The Red Badge of Courage, and Other Stories

Front Cover
Penguin, 1991 - Fiction - 323 pages
Henry Fleming, a raw Union recruit in the American Civil War, is anxious to confirm his patriotism and manhood - to earn his "badge of courage." But his dreams of heroism and invulnerability are soon shattered when he flees from the Confederate enemy in his first encounter and then witnesses the horrible death of a friend. Caught in the nightmare of war, Fleming is finally driven by anger and confusion to a true act of courage.

Although this is a narrative of tremendous impact that contains detailed descriptions of the sounds and heat of battle, Pascal Covici, Jr., makes clear in his introduction that Crane's ultimate concerns are with a battle on another front - the battle waged in Henry Fleming's mind as he reacts to "reality, " confronts duty and fear, and comes to terms with himself and his world.

 

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User Review  - JBreedlove - LibraryThing

A psychological study of battle from one of the few realistic novels to come out of the Civil War. A good tight read that foreshadows Steinbeck and Hemingway. Of the short stories The Open Boat stood out. The others were almost O. Henry wannabees. A good look at life in the late 19th century. Read full review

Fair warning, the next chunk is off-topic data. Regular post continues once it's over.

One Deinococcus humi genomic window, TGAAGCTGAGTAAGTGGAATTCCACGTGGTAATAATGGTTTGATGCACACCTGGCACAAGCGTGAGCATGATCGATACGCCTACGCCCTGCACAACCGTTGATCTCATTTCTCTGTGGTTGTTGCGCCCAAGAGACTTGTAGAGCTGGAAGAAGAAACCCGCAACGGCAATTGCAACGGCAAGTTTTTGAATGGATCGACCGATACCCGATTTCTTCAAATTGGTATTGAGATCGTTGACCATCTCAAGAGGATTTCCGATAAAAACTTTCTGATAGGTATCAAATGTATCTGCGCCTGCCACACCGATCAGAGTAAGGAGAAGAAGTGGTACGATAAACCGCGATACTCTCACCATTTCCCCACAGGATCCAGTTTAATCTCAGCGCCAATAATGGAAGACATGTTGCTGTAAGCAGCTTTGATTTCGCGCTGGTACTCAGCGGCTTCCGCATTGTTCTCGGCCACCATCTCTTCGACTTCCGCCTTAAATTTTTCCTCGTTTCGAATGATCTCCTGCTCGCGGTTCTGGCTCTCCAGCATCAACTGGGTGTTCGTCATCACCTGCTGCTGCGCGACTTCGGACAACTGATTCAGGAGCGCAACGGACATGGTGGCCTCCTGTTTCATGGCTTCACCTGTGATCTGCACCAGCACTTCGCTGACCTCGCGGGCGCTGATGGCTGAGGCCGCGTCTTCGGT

Selected pages

Contents

Introduction by Pascal Covici Jr
7
A Note on the Texts
41
The Red Badge of Courage
42
The Veteran
213
The Open Boat
223
The Bride Comes to Yellow Sky
257
The Blue Hotel
275
A Poker Game
315
Suggestions for Further Reading
321
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About the author (1991)

Stephen Crane authored novels, short stories, and poetry, but is best known for his realistic war fiction. Crane was a correspondent in the Greek-Turkish War and the Spanish American War, penning numerous articles, war reports and sketches. His most famous work, The Red Badge of Courage (1896), portrays the initial cowardice and later courage of a Union soldier in the Civil War. In addition to six novels, Crane wrote over a hundred short stories including "The Blue Hotel," "The Bride Comes to Yellow Sky," and "The Open Boat." His first book of poetry was The Black Riders (1895), ironic verse in free form. Crane wrote 136 poems. Crane was born November 1, 1871, in Newark, New Jersey. After briefly attending Lafayette College and Syracuse University, he became a freelance journalist in New York City. He published his first novel, Maggie: Girl of the Streets, at his own expense because publishers found it controversial: told with irony and sympathy, it is a story of the slum girl driven to prostitution and then suicide. Crane died June 5, 1900, at age 28 from tuberculosis.

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